Aimed at younger people and mid-career professionals, our online courses are available to anyone with an internet account and an email address. These popular learning tools are known as “MOOCs”, short for Massive Open Online Courses (massive because they are aimed at unlimited participation and open because they are openly accessible on the internet).
GOVERNING RELIGION: EUROPEAN CHALLENGES AND ASIAN APPROACHES
Duration: 3 weeks
This course will start again on September 21, 2020
This course looks at state-religion relations in different parts of the world. After reviewing how such models may emerge out of different historical processes, it urges students to configure what they regard as the best possible model.
How is this course structured?
The content modules of this course explore central questions concerning governance of religion, such as:
- Why is religion and religious diversity often seen as a problem today?
- What are the dominant models for governing religion in Europe? What are their strengths and weaknesses?
- How are state-religion relationships regulated in the MENA region (Middle East and North Africa)?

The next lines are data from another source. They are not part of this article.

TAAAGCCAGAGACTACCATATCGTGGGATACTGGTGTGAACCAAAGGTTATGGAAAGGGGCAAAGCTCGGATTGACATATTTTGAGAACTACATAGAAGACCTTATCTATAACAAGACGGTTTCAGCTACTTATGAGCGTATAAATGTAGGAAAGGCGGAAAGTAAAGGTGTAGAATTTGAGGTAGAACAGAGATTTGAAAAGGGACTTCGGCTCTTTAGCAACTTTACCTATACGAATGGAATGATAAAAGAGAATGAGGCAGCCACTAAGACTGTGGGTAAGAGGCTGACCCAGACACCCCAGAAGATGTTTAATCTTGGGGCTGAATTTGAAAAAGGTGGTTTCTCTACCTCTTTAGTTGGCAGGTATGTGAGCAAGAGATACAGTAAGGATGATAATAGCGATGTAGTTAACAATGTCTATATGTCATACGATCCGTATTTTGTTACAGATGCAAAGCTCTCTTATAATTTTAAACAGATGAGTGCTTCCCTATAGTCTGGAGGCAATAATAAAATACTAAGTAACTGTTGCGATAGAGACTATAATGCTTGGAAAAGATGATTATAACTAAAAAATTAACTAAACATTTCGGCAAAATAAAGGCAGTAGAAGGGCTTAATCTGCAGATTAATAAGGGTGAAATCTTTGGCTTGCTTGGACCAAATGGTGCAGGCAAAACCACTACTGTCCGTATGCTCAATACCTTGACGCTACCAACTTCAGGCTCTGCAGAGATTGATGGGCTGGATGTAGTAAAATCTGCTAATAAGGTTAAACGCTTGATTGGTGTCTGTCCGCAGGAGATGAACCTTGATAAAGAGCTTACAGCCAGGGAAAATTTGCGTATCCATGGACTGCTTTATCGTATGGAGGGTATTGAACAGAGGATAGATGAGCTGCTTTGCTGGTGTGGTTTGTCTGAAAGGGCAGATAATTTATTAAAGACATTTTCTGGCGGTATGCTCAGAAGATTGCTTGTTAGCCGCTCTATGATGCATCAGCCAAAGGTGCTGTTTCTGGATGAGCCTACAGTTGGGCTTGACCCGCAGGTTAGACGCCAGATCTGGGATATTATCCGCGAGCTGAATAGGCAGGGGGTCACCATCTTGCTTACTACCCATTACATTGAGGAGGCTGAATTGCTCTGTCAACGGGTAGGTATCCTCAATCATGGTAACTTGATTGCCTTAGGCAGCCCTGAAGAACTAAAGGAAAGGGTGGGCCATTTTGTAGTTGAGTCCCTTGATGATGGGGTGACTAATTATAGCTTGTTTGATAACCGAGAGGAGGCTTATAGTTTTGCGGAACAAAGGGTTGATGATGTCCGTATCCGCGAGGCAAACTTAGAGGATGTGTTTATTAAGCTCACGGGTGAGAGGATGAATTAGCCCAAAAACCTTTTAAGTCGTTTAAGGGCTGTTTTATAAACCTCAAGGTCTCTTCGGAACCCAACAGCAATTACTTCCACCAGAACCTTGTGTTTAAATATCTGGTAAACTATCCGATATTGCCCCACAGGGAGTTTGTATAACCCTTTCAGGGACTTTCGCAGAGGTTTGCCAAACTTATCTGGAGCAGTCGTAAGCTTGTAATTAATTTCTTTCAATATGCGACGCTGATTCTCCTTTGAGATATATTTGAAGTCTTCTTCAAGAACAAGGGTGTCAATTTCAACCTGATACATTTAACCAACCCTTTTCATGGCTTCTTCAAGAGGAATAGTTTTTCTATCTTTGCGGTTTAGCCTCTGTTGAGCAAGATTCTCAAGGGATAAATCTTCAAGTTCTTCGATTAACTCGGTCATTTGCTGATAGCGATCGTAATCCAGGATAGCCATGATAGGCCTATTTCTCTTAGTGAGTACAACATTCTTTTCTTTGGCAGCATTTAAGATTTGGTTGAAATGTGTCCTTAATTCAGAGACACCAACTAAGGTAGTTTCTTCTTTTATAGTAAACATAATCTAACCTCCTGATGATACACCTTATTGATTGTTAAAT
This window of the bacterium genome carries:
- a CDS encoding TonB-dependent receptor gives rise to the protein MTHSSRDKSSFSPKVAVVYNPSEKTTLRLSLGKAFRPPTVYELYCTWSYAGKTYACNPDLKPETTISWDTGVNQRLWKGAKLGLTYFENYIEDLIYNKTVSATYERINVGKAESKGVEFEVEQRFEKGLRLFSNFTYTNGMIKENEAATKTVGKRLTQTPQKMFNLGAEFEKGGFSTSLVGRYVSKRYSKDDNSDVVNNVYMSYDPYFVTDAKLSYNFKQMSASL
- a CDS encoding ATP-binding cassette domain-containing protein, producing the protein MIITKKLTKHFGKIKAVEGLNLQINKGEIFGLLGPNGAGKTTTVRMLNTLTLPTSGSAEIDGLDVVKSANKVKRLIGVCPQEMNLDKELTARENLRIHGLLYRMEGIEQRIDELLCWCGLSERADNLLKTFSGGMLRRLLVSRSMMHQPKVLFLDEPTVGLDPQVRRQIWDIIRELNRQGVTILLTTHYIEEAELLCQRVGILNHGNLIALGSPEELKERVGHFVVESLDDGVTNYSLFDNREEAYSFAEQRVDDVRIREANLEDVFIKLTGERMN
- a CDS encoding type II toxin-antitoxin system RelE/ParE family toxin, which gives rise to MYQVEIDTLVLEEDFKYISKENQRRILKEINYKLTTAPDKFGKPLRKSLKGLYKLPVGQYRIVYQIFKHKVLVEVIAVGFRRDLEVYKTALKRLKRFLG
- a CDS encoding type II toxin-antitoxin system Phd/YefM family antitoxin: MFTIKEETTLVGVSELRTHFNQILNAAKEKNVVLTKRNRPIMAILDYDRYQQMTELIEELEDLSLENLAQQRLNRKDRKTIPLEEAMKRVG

- How is religion and religious diversity governed in South and Southeast Asia?
- What can be learned from European and Asian experiences in dealing with religious diversity?
Learners who complete the course successfully will be invited to submit a short CV and motivation letter. A number of these learners will be invited to attend the final conference of the GREASE project.
RELIGION, RADICALISATION, RESILIENCE
Duration: 3 weeks
This course will start again on November 16, 2020
In this course you will consider the definition of radicalisation and what forms it takes. You will then get basic training in how to develop a community resilience programme against radicalisation and terrorism.
- Explore issues related to radicalisation and religious violence.
- Learn how to build resilience within communities and schools.
- Examine terrorist events and their consequences.
- Hear from key experts seeking to explain how people were driven to become radicalised and engage in terrorist violence.